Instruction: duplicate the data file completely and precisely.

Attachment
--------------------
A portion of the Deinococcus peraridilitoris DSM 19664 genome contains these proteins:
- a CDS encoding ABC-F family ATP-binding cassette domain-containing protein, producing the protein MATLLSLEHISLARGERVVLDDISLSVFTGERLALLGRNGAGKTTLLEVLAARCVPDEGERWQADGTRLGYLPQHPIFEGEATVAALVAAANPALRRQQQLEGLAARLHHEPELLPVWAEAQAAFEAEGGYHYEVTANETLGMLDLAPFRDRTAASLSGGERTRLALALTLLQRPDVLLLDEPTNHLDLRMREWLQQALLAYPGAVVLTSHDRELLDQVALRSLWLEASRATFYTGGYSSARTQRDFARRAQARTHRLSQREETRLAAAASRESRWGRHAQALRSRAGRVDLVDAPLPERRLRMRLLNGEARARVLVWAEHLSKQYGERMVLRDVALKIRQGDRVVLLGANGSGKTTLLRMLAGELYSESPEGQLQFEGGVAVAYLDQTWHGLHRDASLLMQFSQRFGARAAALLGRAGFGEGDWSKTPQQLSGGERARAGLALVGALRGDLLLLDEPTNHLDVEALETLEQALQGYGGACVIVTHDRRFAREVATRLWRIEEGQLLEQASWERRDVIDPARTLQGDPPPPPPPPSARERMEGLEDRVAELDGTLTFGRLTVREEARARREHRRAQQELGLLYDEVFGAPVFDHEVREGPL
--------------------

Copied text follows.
A portion of the Deinococcus peraridilitoris DSM 19664 genome contains these proteins:
- a CDS encoding ABC-F family ATP-binding cassette domain-containing protein, producing the protein MATLLSLEHISLARGERVVLDDISLSVFTGERLALLGRNGAGKTTLLEVLAARCVPDEGERWQADGTRLGYLPQHPIFEGEATVAALVAAANPALRRQQQLEGLAARLHHEPELLPVWAEAQAAFEAEGGYHYEVTANETLGMLDLAPFRDRTAASLSGGERTRLALALTLLQRPDVLLLDEPTNHLDLRMREWLQQALLAYPGAVVLTSHDRELLDQVALRSLWLEASRATFYTGGYSSARTQRDFARRAQARTHRLSQREETRLAAAASRESRWGRHAQALRSRAGRVDLVDAPLPERRLRMRLLNGEARARVLVWAEHLSKQYGERMVLRDVALKIRQGDRVVLLGANGSGKTTLLRMLAGELYSESPEGQLQFEGGVAVAYLDQTWHGLHRDASLLMQFSQRFGARAAALLGRAGFGEGDWSKTPQQLSGGERARAGLALVGALRGDLLLLDEPTNHLDVEALETLEQALQGYGGACVIVTHDRRFAREVATRLWRIEEGQLLEQASWERRDVIDPARTLQGDPPPPPPPPSARERMEGLEDRVAELDGTLTFGRLTVREEARARREHRRAQQELGLLYDEVFGAPVFDHEVREGPL